They call their clients muppets, they lose their clients massive amounts of money, they get preferential government treatment and get paid billions in bonuses at the same time they accept trillions in bailout aid. Exactly why not a class actiion FB suit again?
- Hilsenrath: Fed Pondering Why Inflation and Deflation Threats Ebbed (WSJ)
- The Naivete: France to push for eurozone bonds (FT)
- The rebuke: Merkel Says She Won’t Shy From Clash With Hollande at EU Summit (Bloomberg)
- The Euro-love: Hollande's euro arguments "nonsense": Austria's Fekter (Reuters)
- Obama Campaign Does Damage Control After Dems Question Anti-Bain Strategy (ABC)
- Greece: four major banks recapitalized by Friday (L'Echo)... and if they aren't?
- China to fast-track infrastructure investments (Reuters)... because China needs more cement
- Jeeps Sell for $189,750 as China Demand Offsets Tariffs (Bloomberg)
- As Facebook’s Stock Struggles, Fingers Start Pointing (NYT)
- Facebook 11% Drop Means Morgan Stanley Gets Blame (Bloomberg)
From the BBC: "Facebook has started testing a system that lets users pay to highlight or promote posts. Facebook said the goal was to see if users were interested in paying to flag up their information." That’s their plan? That’s Zuckerberg’s big idea? Get users to pay to post premium content!? Did the well-circulated hoax that Facebook planned to get users to pay for use just turn out to be true? If they proceed with this (unlikely) it seems fairly obvious the world would say goodbye Facebook, hello free alternatives. The truth is that Facebook is a toy, a dreamworld, a figment of the imagination. Zuckerberg wanted to make the world a more connected place (and build a huge database of personal preferences), and he succeeded thanks to a huge slathering of venture capital. That’s an accomplishment, but it’s not a business. While the angel investors and college-dorm engineers will feel gratified at paper gains, it is becoming hard to ignore that there is no great profit engine under the venture. In fact, the big money coming into Facebook just seems to be money from new investors — they raised eighteen times as much in their flotation yesterday as they did in a whole year of advertising revenue. For an established company with such huge market penetration, they’re veering dangerously close to Bernie Madoff’s business model.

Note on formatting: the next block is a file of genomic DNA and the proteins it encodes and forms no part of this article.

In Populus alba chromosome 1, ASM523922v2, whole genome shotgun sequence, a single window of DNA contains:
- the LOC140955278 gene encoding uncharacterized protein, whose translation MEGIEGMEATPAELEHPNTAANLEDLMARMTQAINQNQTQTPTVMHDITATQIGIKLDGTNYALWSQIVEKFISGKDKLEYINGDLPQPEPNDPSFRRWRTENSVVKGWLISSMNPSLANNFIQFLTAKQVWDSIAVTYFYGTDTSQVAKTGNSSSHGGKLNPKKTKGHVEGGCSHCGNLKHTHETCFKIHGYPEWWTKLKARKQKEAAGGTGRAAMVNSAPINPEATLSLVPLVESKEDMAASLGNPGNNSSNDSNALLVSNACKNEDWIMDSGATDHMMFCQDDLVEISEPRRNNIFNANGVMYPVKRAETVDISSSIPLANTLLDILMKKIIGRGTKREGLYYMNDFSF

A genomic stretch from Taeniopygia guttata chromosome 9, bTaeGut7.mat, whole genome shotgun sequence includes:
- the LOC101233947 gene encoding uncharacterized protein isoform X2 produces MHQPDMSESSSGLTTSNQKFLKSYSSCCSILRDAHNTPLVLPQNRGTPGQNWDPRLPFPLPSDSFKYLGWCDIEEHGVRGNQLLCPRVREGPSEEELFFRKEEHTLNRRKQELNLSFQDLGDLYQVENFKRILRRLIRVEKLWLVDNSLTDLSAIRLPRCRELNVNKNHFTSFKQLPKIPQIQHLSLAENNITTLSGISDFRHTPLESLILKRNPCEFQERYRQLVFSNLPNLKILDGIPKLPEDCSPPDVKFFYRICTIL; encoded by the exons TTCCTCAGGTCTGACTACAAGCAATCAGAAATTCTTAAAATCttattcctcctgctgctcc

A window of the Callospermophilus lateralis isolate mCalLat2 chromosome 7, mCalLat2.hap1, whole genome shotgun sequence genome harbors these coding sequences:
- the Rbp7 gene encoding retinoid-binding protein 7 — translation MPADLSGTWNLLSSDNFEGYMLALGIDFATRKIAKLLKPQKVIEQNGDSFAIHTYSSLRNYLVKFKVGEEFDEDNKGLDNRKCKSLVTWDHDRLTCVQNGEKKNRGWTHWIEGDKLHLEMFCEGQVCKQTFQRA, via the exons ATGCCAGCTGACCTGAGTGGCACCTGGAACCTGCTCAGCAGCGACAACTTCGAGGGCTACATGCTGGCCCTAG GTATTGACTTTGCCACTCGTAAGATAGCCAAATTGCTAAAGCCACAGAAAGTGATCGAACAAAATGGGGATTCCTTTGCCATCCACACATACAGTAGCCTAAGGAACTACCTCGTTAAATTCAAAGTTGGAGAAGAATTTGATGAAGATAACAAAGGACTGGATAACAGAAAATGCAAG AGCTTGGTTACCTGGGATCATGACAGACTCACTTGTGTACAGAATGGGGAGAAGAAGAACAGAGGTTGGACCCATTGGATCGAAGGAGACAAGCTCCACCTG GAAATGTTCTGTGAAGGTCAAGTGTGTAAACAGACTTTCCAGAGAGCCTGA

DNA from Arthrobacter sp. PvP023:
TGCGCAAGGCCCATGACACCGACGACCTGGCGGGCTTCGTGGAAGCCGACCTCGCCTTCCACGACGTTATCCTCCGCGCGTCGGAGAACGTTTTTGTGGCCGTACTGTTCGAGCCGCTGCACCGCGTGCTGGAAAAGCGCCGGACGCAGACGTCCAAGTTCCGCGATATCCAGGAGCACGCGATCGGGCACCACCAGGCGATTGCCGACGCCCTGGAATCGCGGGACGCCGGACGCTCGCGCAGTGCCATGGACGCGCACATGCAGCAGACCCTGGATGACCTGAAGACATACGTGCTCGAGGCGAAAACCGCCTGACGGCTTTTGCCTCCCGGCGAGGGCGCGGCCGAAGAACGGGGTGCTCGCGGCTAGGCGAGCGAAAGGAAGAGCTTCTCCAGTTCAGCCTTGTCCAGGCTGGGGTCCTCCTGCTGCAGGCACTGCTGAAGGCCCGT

To all Dividend funds who bought AAPL on hope the Dividend would lead them to untold future riches and a perpetual stream of cash we have some bad news: since the March dividend announcement (of $2.65/qtr) you have already forfeited 5.66 years of dividend payments in the form of capital losses. Because what so many forget is that stock dividends also have another side: capital gains. Or in this case losses.
Out of money and in the red, but with revenue projections out the wazoo
Sometime around March 31 the market was soaring, and there were still those naive, clueless ones, who thought that 2012 would not be a carbon copy of 2011. Rumors of more QE were becoming quieter and quieter as the S&P was on a rampage, the economy was humming along (courtesy of the reacord warm winter as ZH predicted in January, but this would not be widely accepted for at least 2-3 more weeks), Europe was "fixed" and the world was a lovely place. It is right there that everyone's favorite "baller to the waller" David Tepper went all in and bought anything that moves, or doesn't, in financials and tech. As the chart below shows, after having a mere $764 million in equity AUM at the end of December 31, Appaloosa went on an epic liftathon, and increased its AUM to a whopping $4.1 billion in the span of 3 months.